The sixth Cryo-Maid factor is "all other practical problems." Two stand out in this case. First, as the trial court noted, DuPont claims that there are possible third-party defendants not subject to impleader in any action in Delaware. Second, DuPont has agreed to waive any jurisdictional or statutes of limitation defenses that it might possess in the alternate fora.

Supr.Ct. Decision at 3.

The alleged third-party defendants are I.C.I. and the employers of the mothers of the New Zealand plaintiffs. DuPont argues that any judgment against it in a Delaware court would do nothing to protect it against future litigation based on the same claims against these third-party defendants. For example, if the United Kingdom plaintiffs chose to sue I.C.I. in England, I.C.I. could implead DuPont and DuPont could be held liable again for the same injuries. Due to similar concerns, courts in other jurisdictions in certain factual settings have found substantial prejudice based on the fact that a defendant could not implead potential third-party defendants.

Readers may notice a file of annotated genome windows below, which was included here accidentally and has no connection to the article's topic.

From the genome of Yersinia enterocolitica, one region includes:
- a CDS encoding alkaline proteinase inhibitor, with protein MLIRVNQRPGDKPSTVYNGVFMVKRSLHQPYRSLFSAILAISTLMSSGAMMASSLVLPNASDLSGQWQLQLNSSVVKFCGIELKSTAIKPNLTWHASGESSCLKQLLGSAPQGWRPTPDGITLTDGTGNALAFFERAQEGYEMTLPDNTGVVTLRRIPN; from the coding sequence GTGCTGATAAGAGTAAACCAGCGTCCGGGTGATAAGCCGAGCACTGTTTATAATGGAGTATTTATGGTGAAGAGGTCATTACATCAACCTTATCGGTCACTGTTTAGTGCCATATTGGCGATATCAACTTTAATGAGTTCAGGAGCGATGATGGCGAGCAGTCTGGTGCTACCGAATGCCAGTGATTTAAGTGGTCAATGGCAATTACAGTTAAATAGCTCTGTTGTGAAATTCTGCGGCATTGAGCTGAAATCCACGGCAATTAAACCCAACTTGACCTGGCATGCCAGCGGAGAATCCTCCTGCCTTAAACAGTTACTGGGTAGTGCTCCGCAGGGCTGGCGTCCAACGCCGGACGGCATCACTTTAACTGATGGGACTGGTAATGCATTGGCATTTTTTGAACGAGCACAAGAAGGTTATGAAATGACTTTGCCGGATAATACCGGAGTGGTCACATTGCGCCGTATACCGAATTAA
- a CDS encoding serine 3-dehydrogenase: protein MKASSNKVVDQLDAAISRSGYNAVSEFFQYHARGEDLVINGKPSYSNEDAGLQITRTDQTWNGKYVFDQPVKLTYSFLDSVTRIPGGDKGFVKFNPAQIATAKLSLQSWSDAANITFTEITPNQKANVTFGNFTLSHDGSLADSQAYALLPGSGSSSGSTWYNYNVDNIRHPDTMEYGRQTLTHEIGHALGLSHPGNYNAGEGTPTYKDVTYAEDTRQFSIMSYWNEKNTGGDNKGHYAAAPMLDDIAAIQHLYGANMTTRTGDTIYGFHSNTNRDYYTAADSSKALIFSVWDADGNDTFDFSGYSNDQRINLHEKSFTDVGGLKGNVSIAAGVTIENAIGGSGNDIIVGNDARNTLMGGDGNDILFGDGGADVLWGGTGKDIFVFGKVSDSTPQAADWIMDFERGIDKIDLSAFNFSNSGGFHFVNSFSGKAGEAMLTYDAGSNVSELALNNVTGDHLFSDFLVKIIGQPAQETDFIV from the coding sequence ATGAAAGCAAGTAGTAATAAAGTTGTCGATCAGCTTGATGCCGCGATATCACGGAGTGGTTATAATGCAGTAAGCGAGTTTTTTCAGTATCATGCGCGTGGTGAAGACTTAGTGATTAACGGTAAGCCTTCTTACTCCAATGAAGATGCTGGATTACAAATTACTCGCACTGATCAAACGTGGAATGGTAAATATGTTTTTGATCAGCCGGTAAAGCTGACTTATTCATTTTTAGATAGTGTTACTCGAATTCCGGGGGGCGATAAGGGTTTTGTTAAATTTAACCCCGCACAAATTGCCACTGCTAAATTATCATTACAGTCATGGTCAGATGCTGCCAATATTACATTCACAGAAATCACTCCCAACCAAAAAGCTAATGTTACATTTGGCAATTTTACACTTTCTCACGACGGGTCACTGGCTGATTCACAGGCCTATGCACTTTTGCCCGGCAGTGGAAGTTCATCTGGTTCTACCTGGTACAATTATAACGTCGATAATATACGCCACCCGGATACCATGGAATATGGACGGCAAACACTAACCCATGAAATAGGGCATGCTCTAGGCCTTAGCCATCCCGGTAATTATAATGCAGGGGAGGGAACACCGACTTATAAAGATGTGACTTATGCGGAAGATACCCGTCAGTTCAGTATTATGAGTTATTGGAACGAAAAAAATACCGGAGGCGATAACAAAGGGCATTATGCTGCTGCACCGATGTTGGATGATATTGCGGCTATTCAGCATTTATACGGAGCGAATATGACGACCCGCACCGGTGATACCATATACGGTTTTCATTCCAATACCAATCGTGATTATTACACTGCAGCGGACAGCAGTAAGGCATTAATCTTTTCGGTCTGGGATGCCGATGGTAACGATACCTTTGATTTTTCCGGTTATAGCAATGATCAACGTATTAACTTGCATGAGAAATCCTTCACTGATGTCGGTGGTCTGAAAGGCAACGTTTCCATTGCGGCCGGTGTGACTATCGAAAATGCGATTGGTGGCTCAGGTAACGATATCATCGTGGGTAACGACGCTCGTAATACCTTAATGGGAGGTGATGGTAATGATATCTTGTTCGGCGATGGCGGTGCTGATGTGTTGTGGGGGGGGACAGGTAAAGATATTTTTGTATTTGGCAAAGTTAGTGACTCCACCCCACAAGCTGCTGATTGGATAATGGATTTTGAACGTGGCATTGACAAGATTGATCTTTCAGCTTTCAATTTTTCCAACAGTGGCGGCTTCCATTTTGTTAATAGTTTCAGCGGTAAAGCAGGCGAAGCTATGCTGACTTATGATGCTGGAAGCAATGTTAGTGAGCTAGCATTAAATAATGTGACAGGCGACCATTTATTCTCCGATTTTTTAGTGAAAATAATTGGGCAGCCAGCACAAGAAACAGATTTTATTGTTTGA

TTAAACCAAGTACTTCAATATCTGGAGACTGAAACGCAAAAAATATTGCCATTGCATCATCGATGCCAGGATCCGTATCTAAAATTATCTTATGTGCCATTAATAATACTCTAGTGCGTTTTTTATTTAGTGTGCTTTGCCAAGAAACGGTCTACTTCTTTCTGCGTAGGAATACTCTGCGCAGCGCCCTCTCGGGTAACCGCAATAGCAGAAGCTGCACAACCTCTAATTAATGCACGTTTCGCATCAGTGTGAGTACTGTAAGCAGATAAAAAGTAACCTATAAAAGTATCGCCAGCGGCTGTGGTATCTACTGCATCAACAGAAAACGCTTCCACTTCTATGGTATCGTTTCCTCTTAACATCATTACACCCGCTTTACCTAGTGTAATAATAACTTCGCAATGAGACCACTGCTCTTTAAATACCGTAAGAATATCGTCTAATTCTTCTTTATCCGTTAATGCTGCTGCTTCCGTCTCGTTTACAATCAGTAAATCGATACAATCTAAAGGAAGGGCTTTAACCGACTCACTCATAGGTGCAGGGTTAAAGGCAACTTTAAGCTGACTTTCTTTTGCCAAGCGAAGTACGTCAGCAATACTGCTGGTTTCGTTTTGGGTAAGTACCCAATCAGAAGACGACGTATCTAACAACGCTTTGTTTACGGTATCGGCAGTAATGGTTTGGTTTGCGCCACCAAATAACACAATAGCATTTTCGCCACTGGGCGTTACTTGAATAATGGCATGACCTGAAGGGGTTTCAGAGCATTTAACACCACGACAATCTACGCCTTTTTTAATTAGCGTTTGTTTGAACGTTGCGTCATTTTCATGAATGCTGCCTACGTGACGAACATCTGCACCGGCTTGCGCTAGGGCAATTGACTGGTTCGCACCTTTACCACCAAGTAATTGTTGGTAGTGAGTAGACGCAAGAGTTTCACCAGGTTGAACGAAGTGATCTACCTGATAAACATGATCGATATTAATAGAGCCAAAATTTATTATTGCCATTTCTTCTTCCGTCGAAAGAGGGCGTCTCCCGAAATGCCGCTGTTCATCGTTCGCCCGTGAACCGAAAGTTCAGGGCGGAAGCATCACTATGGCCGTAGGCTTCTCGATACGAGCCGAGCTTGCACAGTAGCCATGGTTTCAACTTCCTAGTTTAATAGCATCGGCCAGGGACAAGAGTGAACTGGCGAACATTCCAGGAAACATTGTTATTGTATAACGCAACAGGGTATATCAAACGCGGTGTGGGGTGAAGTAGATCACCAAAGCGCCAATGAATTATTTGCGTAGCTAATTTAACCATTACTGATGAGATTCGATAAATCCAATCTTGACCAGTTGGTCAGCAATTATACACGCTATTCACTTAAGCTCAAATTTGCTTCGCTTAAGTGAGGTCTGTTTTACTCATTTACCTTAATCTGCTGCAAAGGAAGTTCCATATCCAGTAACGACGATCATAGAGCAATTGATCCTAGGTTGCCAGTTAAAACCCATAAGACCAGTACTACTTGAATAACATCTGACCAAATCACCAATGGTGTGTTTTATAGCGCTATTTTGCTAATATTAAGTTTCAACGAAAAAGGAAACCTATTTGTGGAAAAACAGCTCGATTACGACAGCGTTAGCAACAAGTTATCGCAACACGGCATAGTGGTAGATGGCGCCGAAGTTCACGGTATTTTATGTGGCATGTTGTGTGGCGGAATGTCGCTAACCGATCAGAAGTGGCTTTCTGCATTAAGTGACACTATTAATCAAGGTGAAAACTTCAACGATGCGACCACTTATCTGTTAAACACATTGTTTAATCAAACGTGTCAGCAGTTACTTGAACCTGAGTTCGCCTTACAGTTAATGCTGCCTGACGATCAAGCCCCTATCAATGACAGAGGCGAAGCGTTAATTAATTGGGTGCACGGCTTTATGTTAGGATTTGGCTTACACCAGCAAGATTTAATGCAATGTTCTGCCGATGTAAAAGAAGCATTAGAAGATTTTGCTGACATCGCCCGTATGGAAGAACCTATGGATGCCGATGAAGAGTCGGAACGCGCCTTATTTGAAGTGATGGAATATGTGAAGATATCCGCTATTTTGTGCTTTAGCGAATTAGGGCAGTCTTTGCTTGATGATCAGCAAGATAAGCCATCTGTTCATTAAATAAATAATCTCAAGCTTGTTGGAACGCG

See, e.g., Piper Aircraft, 454 U.S. at 259 ("The District Court correctly concluded that the problems posed by the inability to implead potential third party defendants clearly supported holding the trial in Scotland."); Kilvert v. Tambrands, Inc., S.D.N.Y., 906 F. Supp. 790, 795 (1995) (involving inability to implead British subsidiary).